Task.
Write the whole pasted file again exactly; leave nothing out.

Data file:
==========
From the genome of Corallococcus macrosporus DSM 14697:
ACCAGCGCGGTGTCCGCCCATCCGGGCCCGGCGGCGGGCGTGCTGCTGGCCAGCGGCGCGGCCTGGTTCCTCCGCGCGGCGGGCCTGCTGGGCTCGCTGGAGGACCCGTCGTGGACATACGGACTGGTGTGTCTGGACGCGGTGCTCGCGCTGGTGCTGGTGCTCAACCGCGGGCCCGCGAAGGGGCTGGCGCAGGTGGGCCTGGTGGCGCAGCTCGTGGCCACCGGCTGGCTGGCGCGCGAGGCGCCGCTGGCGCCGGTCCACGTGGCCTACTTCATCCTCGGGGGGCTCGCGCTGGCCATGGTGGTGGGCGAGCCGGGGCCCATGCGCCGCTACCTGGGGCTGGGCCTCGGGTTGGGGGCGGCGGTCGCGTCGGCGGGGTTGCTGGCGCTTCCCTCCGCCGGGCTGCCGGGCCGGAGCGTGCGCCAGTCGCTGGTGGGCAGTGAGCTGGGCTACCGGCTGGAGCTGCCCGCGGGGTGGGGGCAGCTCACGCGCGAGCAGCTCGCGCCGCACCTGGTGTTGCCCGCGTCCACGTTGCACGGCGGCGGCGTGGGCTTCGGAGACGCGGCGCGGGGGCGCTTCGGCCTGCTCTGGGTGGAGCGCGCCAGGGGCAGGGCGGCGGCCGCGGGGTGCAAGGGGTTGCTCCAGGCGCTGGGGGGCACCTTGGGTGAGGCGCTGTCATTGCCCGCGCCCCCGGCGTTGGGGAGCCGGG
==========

From the genome of Corallococcus macrosporus DSM 14697:
ACCAGCGCGGTGTCCGCCCATCCGGGCCCGGCGGCGGGCGTGCTGCTGGCCAGCGGCGCGGCCTGGTTCCTCCGCGCGGCGGGCCTGCTGGGCTCGCTGGAGGACCCGTCGTGGACATACGGACTGGTGTGTCTGGACGCGGTGCTCGCGCTGGTGCTGGTGCTCAACCGCGGGCCCGCGAAGGGGCTGGCGCAGGTGGGCCTGGTGGCGCAGCTCGTGGCCACCGGCTGGCTGGCGCGCGAGGCGCCGCTGGCGCCGGTCCACGTGGCCTACTTCATCCTCGGGGGGCTCGCGCTGGCCATGGTGGTGGGCGAGCCGGGGCCCATGCGCCGCTACCTGGGGCTGGGCCTCGGGTTGGGGGCGGCGGTCGCGTCGGCGGGGTTGCTGGCGCTTCCCTCCGCCGGGCTGCCGGGCCGGAGCGTGCGCCAGTCGCTGGTGGGCAGTGAGCTGGGCTACCGGCTGGAGCTGCCCGCGGGGTGGGGGCAGCTCACGCGCGAGCAGCTCGCGCCGCACCTGGTGTTGCCCGCGTCCACGTTGCACGGCGGCGGCGTGGGCTTCGGAGACGCGGCGCGGGGGCGCTTCGGCCTGCTCTGGGTGGAGCGCGCCAGGGGCAGGGCGGCGGCCGCGGGGTGCAAGGGGTTGCTCCAGGCGCTGGGGGGCACCTTGGGTGAGGCGCTGTCATTGCCCGCGCCCCCGGCGTTGGGGAGCCGGG